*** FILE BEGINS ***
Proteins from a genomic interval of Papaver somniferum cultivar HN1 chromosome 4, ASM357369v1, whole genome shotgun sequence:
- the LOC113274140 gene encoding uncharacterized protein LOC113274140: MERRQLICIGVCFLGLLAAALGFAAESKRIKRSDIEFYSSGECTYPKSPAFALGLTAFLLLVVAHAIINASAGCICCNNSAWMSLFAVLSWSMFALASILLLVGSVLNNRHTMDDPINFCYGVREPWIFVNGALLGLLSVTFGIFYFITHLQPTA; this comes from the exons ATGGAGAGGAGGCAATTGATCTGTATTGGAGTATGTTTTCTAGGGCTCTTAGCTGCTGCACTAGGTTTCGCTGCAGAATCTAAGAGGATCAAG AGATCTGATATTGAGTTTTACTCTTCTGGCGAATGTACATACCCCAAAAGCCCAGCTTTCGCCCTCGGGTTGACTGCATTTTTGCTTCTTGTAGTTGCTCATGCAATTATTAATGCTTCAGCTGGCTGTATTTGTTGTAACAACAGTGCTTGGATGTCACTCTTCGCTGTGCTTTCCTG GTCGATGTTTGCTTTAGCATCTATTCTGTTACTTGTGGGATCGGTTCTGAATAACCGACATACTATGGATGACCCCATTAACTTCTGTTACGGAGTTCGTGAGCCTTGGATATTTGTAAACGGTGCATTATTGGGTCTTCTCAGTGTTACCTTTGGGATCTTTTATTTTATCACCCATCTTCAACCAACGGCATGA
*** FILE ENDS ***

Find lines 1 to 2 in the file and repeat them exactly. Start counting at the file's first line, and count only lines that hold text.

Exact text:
Proteins from a genomic interval of Papaver somniferum cultivar HN1 chromosome 4, ASM357369v1, whole genome shotgun sequence:
- the LOC113274140 gene encoding uncharacterized protein LOC113274140: MERRQLICIGVCFLGLLAAALGFAAESKRIKRSDIEFYSSGECTYPKSPAFALGLTAFLLLVVAHAIINASAGCICCNNSAWMSLFAVLSWSMFALASILLLVGSVLNNRHTMDDPINFCYGVREPWIFVNGALLGLLSVTFGIFYFITHLQPTA; this comes from the exons ATGGAGAGGAGGCAATTGATCTGTATTGGAGTATGTTTTCTAGGGCTCTTAGCTGCTGCACTAGGTTTCGCTGCAGAATCTAAGAGGATCAAG AGATCTGATATTGAGTTTTACTCTTCTGGCGAATGTACATACCCCAAAAGCCCAGCTTTCGCCCTCGGGTTGACTGCATTTTTGCTTCTTGTAGTTGCTCATGCAATTATTAATGCTTCAGCTGGCTGTATTTGTTGTAACAACAGTGCTTGGATGTCACTCTTCGCTGTGCTTTCCTG GTCGATGTTTGCTTTAGCATCTATTCTGTTACTTGTGGGATCGGTTCTGAATAACCGACATACTATGGATGACCCCATTAACTTCTGTTACGGAGTTCGTGAGCCTTGGATATTTGTAAACGGTGCATTATTGGGTCTTCTCAGTGTTACCTTTGGGATCTTTTATTTTATCACCCATCTTCAACCAACGGCATGA